My PSA has risen to 4.4 as of my most recent test, roughly 10% above the test over a year ago. Anything over 4 is officially considered high for my age group. My PSA has been rising almost 10% a year on average for almost 9 years. Best I can tell, this simply means that my prostate has been growing almost 10% a year, most likely due to a common benign condition known as BPH. A sudden increase on PSA or detection of lumps on a DRE by a physician would likely lead to additional testing.
PSA testing is still controversial, with new studies and policies recommending against routine testing. There are also experts who still think it is a valuable tool, highlighted by Ben Stiller’s recent comments.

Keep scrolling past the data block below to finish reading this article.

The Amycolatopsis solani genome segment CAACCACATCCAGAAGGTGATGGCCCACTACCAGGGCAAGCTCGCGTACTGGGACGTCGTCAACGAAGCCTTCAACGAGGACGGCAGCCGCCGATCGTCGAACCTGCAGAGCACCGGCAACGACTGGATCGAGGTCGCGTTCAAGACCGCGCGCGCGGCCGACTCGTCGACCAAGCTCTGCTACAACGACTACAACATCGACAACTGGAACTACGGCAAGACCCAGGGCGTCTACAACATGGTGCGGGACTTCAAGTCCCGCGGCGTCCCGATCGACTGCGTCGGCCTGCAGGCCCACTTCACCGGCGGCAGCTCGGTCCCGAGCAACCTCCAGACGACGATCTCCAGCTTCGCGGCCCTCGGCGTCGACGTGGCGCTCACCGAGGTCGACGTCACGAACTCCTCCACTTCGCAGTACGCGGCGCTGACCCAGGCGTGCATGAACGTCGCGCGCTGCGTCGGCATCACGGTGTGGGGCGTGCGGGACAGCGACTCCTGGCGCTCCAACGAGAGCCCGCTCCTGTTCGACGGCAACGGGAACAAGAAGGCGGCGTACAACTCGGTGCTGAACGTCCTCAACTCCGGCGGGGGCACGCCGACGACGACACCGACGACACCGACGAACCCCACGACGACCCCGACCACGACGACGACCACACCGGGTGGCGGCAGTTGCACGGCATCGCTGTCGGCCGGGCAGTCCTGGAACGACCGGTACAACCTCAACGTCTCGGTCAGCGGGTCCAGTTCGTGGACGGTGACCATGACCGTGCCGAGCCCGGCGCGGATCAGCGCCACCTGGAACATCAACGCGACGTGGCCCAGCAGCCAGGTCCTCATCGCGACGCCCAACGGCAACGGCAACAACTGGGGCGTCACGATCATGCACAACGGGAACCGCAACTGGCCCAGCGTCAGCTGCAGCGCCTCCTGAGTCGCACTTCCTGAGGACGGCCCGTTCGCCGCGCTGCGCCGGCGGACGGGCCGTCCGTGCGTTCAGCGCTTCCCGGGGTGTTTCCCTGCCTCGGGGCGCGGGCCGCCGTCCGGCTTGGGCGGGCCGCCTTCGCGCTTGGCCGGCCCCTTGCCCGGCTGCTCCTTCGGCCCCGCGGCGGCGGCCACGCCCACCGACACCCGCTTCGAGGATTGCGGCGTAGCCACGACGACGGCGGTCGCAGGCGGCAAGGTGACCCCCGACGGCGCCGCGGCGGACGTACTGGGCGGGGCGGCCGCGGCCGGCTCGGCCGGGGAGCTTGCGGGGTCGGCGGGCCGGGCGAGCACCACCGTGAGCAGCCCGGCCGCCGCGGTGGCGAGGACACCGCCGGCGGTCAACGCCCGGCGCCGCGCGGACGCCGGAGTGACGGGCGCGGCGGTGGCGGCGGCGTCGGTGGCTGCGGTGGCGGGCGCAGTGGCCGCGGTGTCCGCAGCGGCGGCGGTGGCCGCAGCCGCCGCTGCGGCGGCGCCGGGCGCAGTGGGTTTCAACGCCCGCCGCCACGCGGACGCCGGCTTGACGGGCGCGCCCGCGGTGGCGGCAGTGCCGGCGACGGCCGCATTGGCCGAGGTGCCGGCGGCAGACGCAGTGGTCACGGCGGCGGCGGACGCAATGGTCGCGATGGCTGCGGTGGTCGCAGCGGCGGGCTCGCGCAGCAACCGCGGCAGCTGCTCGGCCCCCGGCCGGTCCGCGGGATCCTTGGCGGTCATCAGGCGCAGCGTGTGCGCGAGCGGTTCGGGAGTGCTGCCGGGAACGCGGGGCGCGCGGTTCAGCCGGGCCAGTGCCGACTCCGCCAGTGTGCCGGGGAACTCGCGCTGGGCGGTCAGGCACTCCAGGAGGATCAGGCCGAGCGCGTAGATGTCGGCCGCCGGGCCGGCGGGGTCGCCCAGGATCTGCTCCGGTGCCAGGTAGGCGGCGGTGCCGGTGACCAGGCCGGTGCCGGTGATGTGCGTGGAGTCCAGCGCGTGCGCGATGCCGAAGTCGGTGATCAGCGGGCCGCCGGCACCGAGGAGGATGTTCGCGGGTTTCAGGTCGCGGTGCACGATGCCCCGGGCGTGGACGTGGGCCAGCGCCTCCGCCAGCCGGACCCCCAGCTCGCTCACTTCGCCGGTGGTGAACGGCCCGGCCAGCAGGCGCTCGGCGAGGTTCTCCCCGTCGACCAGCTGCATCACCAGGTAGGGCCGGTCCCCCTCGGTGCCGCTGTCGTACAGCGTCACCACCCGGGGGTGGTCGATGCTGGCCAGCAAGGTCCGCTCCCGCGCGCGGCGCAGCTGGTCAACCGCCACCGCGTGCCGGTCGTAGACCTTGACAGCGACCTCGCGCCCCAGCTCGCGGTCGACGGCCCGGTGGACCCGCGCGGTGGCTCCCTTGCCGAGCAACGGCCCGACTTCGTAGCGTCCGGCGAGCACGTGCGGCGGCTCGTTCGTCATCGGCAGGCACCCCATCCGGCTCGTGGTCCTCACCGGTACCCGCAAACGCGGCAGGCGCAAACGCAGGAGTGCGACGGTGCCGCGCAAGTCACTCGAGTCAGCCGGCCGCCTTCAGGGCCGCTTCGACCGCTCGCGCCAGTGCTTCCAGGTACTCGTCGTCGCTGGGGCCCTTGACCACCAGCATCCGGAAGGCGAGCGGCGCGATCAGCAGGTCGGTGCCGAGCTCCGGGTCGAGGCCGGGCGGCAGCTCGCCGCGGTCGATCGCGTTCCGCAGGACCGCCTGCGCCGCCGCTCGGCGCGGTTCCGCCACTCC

One problem with the PSA test is that it often suggests that men have prostate cancer when they do not have cancer, according to the USPSTF. About 75 percent of men with abnormally high levels of PSA do not have cancer. These so-called false positive results can lead to anxiety and unnecessary follow-up tests, the USPSTF says.